Chicken with Cashew-Cilantro Sauce Recipe, How to Choose Foster Well-being with Healthy Fatty Acids—Another Contributor to the Benefits of Olive Oil
When it comes to most studies on the benefits of olive oil, polyphenols get all the attention, yet these micronutrients add up to just a fraction of the oil’s content. Extra virgin olive oil is primarily made up of a monounsaturated fatty acid called oleic acid, which contributes to the healthful benefits of olive oil as well, according to a study done in Spain, which I’m sharing. The following chicken recipe is a delicious way to get these benefits!
Chicken with Cashew-Cilantro Sauce
- Chicken with Cashew-Cilantro Sauce
This recipe brings together many strong flavors that meld beautifully—the sweetness of the cashews, the citrusy zest of the lime, the spiciness of the pepper and the garlic. You can make the sauce and marinate the chicken a day ahead; cover both and refrigerate until needed (allow the sauce to come to room temperature before serving). Although you can grill the chicken, it bakes up quickly in the oven. If you can’t find the sweet soy sauce known as kecap manis at your local supermarket or Asian market, substitute 2 tablespoons regular soy sauce and 1 tablespoon sugar.
- 2 cups raw or low-sodium roasted cashews
- 1 cup cilantro with stems, loosely packed
- 1/3 cup extra virgin olive oil
- 1/3 cup water
- 8 garlic cloves, peeled
- 3 tablespoons sweet soy (kecap manis)
- 1 fresh jalapeño pepper, stemmed (remove the seeds for a milder taste)
- Zest of a large lime
- 2 tablespoons fresh lime juice
- 4 pounds boneless, skinless chicken thighs
If using raw cashews, toast them in the oven at 350°F for 10 minutes to bring out their flavor. Place all the ingredients except the chicken in your food processor and pulse until you get a thick and chunky sauce. Transfer all but ¾ cup to a serving bowl and reserve. Place the chicken in a large bowl and add the ¾ cup of the sauce. Use your hands to coat the chicken thoroughly.
Preheat your oven to 385°F. Transfer the chicken to two rimmed sheet pans that have been lined with parchment paper. Bake for 35 minutes, rotating the pans halfway through. Turn on the broiler and place each pan under it, one at a time, for 3 minutes for a nice crisp.
To serve, top each thigh with a dollop of the reserved cashew-cilantro sauce and pass the rest on the side.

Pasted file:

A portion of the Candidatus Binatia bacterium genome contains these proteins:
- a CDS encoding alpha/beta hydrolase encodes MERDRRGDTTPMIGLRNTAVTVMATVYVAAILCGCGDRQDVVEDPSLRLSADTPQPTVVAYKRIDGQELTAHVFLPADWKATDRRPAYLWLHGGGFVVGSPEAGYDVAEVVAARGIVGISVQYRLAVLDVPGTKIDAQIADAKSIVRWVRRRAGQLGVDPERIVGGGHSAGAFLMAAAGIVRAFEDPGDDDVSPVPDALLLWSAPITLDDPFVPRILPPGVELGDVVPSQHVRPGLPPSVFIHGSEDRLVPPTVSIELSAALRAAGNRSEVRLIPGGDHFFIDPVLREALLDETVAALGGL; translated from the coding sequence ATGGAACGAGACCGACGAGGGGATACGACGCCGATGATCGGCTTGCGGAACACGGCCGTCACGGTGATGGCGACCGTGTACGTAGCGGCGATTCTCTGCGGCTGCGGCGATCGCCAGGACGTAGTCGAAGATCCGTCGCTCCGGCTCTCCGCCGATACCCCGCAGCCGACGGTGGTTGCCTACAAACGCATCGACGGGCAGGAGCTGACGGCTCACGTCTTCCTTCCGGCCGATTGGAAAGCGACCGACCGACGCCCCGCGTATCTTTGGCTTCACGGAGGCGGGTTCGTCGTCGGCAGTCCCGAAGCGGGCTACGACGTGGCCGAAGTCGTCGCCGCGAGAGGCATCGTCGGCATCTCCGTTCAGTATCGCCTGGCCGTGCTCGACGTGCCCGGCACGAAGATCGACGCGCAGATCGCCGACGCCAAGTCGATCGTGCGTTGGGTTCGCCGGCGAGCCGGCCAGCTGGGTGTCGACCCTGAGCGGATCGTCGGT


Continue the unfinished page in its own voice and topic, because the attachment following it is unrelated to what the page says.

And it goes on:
Yields 6-8 servings
Fostering Well-being with Healthy Fatty Acids
Another contributor to the benefits of olive oil
“Update on Anti-Inflammatory Molecular Mechanisms Induced by Oleic Acid,” Nutrients, 2023
“Oleic acid, the principal component of olive oil, has properties that help to prevent cancer and Alzheimer’s disease and to lower cholesterol.”
A Summary of the Study from the University of Seville
“The health benefits of olive oil, which are commonly attributed to its minor components such as polyphenols, are now well recognized by science. But little attention has been paid to oleic acid, which represents 70 to 80 percent of the oil’s composition. That is why a group of professors from the Faculties of Pharmacy and Medicine at the University of Seville, in conjunction with professionals from the Seville North and Aljarafe Health District and the Costa del Sol Hospital, have produced a study on oleic acid’s main contributions to health. This fatty acid is the main constituent of olive oil and is responsible for many health-promoting properties. Oleic acid is produced by the diet and synthesis in the body itself, and is the most abundant monounsaturated fatty acid (MUFA) in the human diet.
“The Mediterranean diet is the most widely recognized diet for preventing disease and slowing the effects of aging. The olive tree (Olea europaea L.) is abundant in the Mediterranean basin, and olive oil, which is extracted from its fruit, is the most characteristic item and the main fat in this diet, which is also marked by a high vegetable intake, moderate fish consumption, low-to-moderate dairy consumption, low red meat intake and moderate wine consumption.
“Oleic acid is the principal MUFA in the human circulatory system. In the brain, it is a major component of membrane phospholipids and abounds in the neuronal myelin sheaths. A significantly decreased level of oleic acid has been observed in the brains of patients suffering from major depressive disorders and Alzheimer’s disease.
“Like all free fatty acids, oleic acid’s main function is that of an energy molecule and a component of cell membranes. One of its most characteristic qualities is its antioxidant properties, since it can directly regulate both the synthesis and the activity of antioxidant enzymes. Another beneficial property is its hypocholesterolemic effect: It inhibits the expression of proteins associated with cholesterol transport, reducing cholesterol absorption and thus preventing atherosclerosis.
“Oleic acid is also recognized as an anti-cancer molecule because of its inhibitory effects on the overexpression of oncogenes and their effects on programmed cell death. Moreover, oleic acid is generally considered an anti-inflammatory molecule, although this quality is still under debate among scientists.
Furthermore, “oleoylethanolamide, a derivative of oleic acid, has anti-inflammatory and antioxidant effects of its own and has now been proposed as a potent therapeutic agent to treat obesity. This underlines the benefits of oleic acid for health. Emerging research suggests that it may influence epigenetic mechanisms (direct modifications of DNA and DNA-associated proteins) and may help modulate the immune system, specifically by regulating cells involved in developing inflammation.”
The authors of this study do point out that research on olive oil has been done with animals and that there’s a need for further research to confirm the significant properties shown by oleic acid and its derivatives in people.Get More Recipes In Your Inbox!